As we celebrate three-quarters of a century in business, this occasion has spurred me to think about why we’ve been able to thrive as a third-generation family-owned business while many other businesses of all sizes and across all sectors have not been as fortunate. The three things that have enabled us to last this long, and that propel us into a bright future, are:

#1 — Investing in Team Members

To make sure everyone in our company has the knowledge, skills and attitude to serve customers to the best of his or her ability, we provide in-house and outside training to the greatest extent possible. By putting valuable resources into the development of our team members and recognizing their contributions to the growth of our company, we have created a culture of collaboration in which everyone is always rowing in the same direction.

The confidence we have in our team members is reflected in the way our team members interact with each other, and in the way they treat customers. Although this formula seems like it’s common sense, the truth is that many, if not most, companies fall short in this regard, and that deficiency is reflected in how their team members treat customers.

We’ve all been on the receiving end of unpleasant interactions with representatives of companies that clearly do not invest in their team members and apparently care little about what customers think of their business – the 180° opposite of our approach.

It’s a mindset that began when my father and uncles started the business back when Harry Truman was president, and it’s a mentality that our senior leadership has passed on to our younger team members and that I hope will endure regardless of the challenges we face.

#2 — Treating Customers Like Family

Every time we interact with a customer, we imagine that he or she is our brother, sister, father, mother, uncle or aunt and think about how we would like one of our relatives to be treated. Oftentimes, that outlook means we are not selling the customer the most expensive product because a lower-priced one will do.

What we may sacrifice in the short term, however, we gain in the long run by generating more sales than projected with that customer, and by expanding our customer base through recommendations of customers who appreciate our honesty and ongoing desire to meet their needs as cost-effectively as possible.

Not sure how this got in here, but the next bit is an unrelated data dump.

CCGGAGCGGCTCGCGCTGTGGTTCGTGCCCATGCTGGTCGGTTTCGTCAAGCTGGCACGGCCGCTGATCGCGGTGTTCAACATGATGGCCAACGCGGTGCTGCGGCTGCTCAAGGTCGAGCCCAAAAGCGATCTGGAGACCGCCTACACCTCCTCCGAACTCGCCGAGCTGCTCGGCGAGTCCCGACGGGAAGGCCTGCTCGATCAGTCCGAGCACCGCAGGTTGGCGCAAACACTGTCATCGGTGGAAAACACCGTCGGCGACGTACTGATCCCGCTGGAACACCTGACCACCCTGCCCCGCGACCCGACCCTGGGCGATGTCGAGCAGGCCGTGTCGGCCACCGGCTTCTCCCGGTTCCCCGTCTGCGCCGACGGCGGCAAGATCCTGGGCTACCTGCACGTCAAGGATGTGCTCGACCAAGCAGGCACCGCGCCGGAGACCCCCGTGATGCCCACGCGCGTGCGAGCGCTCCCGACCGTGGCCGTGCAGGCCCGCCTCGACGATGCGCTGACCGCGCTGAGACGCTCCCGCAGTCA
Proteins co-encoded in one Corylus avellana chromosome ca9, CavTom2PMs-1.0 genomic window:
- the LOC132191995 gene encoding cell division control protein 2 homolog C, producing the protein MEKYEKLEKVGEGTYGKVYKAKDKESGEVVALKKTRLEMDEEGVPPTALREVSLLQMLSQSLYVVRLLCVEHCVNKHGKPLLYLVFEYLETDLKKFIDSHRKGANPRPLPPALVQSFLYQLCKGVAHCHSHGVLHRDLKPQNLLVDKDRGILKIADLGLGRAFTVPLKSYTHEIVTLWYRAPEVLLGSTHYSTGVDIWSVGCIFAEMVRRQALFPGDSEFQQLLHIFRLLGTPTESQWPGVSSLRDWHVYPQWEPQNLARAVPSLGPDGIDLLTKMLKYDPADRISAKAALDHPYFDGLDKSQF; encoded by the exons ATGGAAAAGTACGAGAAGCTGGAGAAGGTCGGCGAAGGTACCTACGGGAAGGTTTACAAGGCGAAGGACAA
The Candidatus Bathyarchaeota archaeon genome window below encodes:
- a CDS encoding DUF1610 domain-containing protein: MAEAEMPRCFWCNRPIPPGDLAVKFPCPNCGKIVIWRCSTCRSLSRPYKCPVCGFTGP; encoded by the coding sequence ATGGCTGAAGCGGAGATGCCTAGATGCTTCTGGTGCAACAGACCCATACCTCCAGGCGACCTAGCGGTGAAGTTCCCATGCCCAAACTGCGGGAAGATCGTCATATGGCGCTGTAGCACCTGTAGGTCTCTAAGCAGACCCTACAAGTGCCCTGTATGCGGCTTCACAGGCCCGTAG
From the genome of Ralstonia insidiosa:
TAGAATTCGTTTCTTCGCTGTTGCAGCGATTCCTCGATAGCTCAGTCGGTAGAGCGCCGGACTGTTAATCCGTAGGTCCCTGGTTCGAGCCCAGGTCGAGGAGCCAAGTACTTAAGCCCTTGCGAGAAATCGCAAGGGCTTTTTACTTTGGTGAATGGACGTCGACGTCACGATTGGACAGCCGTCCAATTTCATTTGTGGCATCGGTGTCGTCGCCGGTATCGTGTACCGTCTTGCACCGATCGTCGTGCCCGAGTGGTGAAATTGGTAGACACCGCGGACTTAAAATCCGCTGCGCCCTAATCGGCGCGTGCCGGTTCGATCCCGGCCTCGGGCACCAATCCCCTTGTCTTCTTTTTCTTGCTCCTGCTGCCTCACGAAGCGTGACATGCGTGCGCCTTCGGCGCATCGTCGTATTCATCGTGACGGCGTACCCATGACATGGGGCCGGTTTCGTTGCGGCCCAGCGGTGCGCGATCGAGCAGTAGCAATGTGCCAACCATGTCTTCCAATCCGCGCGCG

In that same vein, if a product does not perform as expected, we make it right at our expense because we know that this approach benefits everyone in the long term.

Because many of our customers have been doing business with us for years, we have gotten to know them and their family members by meeting them, or through photos and stories. As a result, we have shared in joys and sorrows to an extent that is becoming less common as the nature of traditional business relationships changes.

Although change is unavoidable, I am hopeful that we can retain the ability to care about the people who make it possible for us to be in business, and not just the products we’re selling.

#3 — Creating Strong Relationships with Our Suppliers

We believe our suppliers deserve to make a fair profit off the products we distribute for them. That simple realization has allowed us to form close ties in a world where arm’s length is the norm. Just as we want to meet every customer’s needs as cost-effectively as possible, we want our suppliers to benefit fully from their association with us.

While that attitude sometimes means less for us in the short term, it is a strategy that has worked well for individual team members and for the entire company. Our generosity of spirit often allows us to obtain favorable terms from suppliers that we pass along to customers.

We also take pride in working with suppliers to help them improve their products based on feedback we receive from our customers. On many occasions, that collaboration has led to refinements which have allowed us to sell more product over the long term at prices and with value-added services that benefit our customers more extensively than if they worked with someone else.

As we celebrate our Golden Anniversary, it is a time to share the fruits of our labor with people like you who have made it possible for us to be around for this long. It is also a time to re-dedicate ourselves to the beliefs that make us who we are so we may continue to be a source of value and stability in a fast-changing world.

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To share a “Buckeye Moment” with the team, tell us what comes to mind.